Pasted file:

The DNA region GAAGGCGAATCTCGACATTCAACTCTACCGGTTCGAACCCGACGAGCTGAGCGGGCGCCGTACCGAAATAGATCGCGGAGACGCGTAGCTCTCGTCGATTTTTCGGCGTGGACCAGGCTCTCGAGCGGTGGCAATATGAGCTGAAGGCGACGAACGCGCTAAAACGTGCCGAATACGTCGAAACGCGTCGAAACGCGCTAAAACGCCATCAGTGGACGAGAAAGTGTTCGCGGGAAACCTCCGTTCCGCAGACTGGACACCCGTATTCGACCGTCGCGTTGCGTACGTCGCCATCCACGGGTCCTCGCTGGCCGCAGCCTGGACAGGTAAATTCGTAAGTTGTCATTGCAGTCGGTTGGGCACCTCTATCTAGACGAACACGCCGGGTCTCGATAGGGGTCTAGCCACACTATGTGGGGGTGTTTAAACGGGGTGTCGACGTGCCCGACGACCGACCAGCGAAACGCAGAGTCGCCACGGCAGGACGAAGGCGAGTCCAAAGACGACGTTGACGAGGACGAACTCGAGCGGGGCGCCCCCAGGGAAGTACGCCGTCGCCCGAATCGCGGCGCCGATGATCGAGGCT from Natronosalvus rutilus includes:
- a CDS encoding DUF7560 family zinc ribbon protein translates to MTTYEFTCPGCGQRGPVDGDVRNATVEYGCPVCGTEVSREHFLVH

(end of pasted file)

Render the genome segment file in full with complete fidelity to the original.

The DNA region GAAGGCGAATCTCGACATTCAACTCTACCGGTTCGAACCCGACGAGCTGAGCGGGCGCCGTACCGAAATAGATCGCGGAGACGCGTAGCTCTCGTCGATTTTTCGGCGTGGACCAGGCTCTCGAGCGGTGGCAATATGAGCTGAAGGCGACGAACGCGCTAAAACGTGCCGAATACGTCGAAACGCGTCGAAACGCGCTAAAACGCCATCAGTGGACGAGAAAGTGTTCGCGGGAAACCTCCGTTCCGCAGACTGGACACCCGTATTCGACCGTCGCGTTGCGTACGTCGCCATCCACGGGTCCTCGCTGGCCGCAGCCTGGACAGGTAAATTCGTAAGTTGTCATTGCAGTCGGTTGGGCACCTCTATCTAGACGAACACGCCGGGTCTCGATAGGGGTCTAGCCACACTATGTGGGGGTGTTTAAACGGGGTGTCGACGTGCCCGACGACCGACCAGCGAAACGCAGAGTCGCCACGGCAGGACGAAGGCGAGTCCAAAGACGACGTTGACGAGGACGAACTCGAGCGGGGCGCCCCCAGGGAAGTACGCCGTCGCCCGAATCGCGGCGCCGATGATCGAGGCT from Natronosalvus rutilus includes:
- a CDS encoding DUF7560 family zinc ribbon protein translates to MTTYEFTCPGCGQRGPVDGDVRNATVEYGCPVCGTEVSREHFLVH